Hibs star Paul Hanlon will feel perfectly at home this afternoon as he takes to the pitch at St Mirren Park for the fourth time this season.
As captain of Scotland’s Under-21 side, the Easter Road defender has become totally familiar with the Paisley ground, now the base for Billy Stark’s squad as they mount their latest European qualifying campaign.
Hanlon has already faced Norway, Bulgaria and Austria at the other end of the M8 but it is back to the “bread and butter” of SPL action today as his team try to replicate the 1-0 win they enjoyed on their last visit to the home of the Buddies.
On that occasion, Francis Dickoh’s last-gasp goal extended a run of victories which eventually numbered five as Colin Calderwood’s team hauled themselves clear of the threat of becoming embroiled in a relegation dog-fight.
Today, with Hibs hovering just one point above bottom place following the first round of fixtures, Hanlon is only too well aware of the importance of clocking up another win against a side who currently sit in the top six and go into this match buoyed by their dramatic draw against Rangers at Ibrox.
In contrast, Calderwood’s players are still smarting from their insipid first-half display against Motherwell which contributed to a sixth defeat of the season, a performance which, according to Hanlon, has left him and his team-mates determined to “put things right”.
The Hibs vice-captain said: “We want to show the manager we are good enough to be playing for the club, that we want to be on the ball and show what we are good at.
“He was just disappointed, we were all disappointed in ourselves, especially with the first-half performance against Motherwell. It was difficult against them for the first 20 minutes or so as they had a lot of the ball and we couldn’t even keep it in their final third for five minutes just to get us up the pitch. We played a bit better in the second half but we didn’t create enough chances to get a point or win the game. But there’s not much we can do now except go through to St Mirren and try to put things right.
“It’s all about confidence, we have to be confident to reproduce the work we do on the training ground when we go on to the pitch. We need to go out and believe in ourselves, that’s the main issue just now. It’s harder to be confident when you are losing games. Confidence comes from winning. Everyone says that, but it’s true. We need to get a good result or even just start doing things right to help us grow in confidence.”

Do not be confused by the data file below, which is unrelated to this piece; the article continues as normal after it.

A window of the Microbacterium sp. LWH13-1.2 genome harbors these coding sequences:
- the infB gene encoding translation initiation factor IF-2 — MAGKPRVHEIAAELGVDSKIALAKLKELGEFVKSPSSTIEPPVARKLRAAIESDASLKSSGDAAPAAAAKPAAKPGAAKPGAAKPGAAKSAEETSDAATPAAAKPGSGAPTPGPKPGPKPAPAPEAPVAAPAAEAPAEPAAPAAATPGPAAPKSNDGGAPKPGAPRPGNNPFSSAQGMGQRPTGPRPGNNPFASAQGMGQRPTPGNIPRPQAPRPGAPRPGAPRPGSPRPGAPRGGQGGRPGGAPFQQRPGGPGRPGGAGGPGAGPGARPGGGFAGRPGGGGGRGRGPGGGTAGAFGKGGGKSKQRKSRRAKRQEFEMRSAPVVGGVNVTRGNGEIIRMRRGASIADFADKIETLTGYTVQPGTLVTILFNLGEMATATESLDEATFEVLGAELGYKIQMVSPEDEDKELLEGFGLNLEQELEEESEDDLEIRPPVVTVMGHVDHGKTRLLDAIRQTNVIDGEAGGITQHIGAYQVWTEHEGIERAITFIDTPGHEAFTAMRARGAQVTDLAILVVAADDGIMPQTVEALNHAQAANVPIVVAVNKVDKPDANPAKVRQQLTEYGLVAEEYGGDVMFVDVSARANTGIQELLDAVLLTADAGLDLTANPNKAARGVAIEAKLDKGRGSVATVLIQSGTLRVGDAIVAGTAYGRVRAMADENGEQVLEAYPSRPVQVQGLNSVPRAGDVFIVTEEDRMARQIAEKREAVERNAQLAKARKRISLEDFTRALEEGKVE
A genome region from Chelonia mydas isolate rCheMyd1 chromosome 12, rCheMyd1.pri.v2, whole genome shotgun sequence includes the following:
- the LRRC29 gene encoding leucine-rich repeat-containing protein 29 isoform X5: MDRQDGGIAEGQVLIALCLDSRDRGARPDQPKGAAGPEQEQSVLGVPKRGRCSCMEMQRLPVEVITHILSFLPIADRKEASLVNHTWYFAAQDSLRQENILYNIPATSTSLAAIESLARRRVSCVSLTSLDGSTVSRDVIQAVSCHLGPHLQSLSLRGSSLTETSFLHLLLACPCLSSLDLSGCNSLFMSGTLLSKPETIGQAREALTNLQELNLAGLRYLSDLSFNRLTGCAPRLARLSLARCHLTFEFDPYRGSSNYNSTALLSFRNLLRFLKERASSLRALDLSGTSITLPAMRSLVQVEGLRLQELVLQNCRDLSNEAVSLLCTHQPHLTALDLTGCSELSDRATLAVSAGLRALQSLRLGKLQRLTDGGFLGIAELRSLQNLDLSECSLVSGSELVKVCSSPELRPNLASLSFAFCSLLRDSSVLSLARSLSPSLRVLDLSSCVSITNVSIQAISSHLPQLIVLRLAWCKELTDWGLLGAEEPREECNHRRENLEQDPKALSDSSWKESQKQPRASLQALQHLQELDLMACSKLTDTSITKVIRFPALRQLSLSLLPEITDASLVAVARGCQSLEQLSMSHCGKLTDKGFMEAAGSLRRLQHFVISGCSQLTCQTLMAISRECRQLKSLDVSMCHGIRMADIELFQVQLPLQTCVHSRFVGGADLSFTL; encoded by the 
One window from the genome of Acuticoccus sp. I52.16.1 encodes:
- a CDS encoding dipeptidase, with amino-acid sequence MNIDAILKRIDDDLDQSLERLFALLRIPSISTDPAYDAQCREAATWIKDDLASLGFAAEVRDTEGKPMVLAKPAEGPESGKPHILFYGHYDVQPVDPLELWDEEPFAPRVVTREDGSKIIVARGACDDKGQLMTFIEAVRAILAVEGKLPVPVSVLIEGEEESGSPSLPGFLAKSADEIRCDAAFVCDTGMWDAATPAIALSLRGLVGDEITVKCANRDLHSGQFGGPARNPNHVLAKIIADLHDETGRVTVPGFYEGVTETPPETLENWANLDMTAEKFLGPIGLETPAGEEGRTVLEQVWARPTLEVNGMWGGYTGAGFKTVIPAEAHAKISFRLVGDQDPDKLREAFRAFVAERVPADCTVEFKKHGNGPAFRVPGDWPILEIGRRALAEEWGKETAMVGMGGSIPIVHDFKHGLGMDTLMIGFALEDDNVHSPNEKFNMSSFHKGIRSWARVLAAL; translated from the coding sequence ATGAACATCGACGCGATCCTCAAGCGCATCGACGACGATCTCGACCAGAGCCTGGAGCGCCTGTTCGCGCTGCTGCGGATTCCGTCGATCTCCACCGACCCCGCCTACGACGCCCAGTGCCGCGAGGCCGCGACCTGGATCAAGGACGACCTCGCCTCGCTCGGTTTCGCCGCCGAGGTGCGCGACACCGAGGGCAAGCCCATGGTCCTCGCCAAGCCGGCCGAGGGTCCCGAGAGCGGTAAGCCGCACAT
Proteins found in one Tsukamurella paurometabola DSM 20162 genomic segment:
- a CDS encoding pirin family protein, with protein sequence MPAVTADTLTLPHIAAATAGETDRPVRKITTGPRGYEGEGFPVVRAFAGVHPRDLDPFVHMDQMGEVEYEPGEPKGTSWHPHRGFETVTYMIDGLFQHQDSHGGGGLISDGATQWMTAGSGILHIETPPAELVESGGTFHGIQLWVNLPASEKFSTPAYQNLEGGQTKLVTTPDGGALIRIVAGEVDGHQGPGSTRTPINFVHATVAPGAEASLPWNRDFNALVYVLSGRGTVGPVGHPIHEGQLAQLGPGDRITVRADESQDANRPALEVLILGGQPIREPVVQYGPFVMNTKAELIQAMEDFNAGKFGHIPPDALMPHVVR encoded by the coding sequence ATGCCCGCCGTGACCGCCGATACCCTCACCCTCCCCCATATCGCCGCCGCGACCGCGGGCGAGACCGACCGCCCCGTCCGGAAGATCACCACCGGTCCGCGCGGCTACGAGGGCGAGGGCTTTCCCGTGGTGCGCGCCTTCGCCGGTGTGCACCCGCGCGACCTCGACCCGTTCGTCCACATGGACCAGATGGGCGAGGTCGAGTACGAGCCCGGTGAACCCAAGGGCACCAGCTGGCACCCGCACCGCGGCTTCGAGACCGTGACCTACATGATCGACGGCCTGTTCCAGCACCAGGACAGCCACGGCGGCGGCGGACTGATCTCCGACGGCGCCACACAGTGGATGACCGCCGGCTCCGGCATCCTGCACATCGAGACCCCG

Hearing the home support jeer their efforts at half-time and on the final whistle has, sadly, become all too common an occurrence for Calderwood’s players but, Hanlon insisted, playing at Easter Road hasn’t become a problem for the team.
“It’s obviously up to us to make the fans happy by doing our best for them and the club,” he said. “They are disappointed with our performances, but so are we.
“I’m sure if the game was at Easter Road today and we started off well they would be right behind us, so it’s up to us to put things right.
“Our last match at St Mirren last season was a massive one, coming as it did as part of a good run. Hopefully we can do that again and if it pushes us on to a good run of games we’ll be delighted, but we just have to focus on this match. We know it will be a hard game – they are a good side and will pose a lot of danger to us.”
Hanlon is also hoping to go one better than on his last two visits to Paisley, in which he led the young Scots to draws against Bulgaria and Austria.
“I’m quite familiar with the stadium now,” he said. “It was a disappointing result there against Austria but we were behind twice and came back to draw, which was good.”
Although he has taken his caps tally to 16 at under-21 level, Hanlon’s first priority is Hibs, and he is adamant that Calderwood’s players will emerge from their current problems all the stronger for the experience.
The only Hibs player to have played every minute of every game so far this season, the 21-year-old added: “It’s good to be playing week in, week out although the results have been pretty disappointing. But if we can get through the hard stages as a team we’ll be better for it. If the young players in the squad go through difficult stages hopefully they’ll be able to look back in a few years and say it made them stronger.”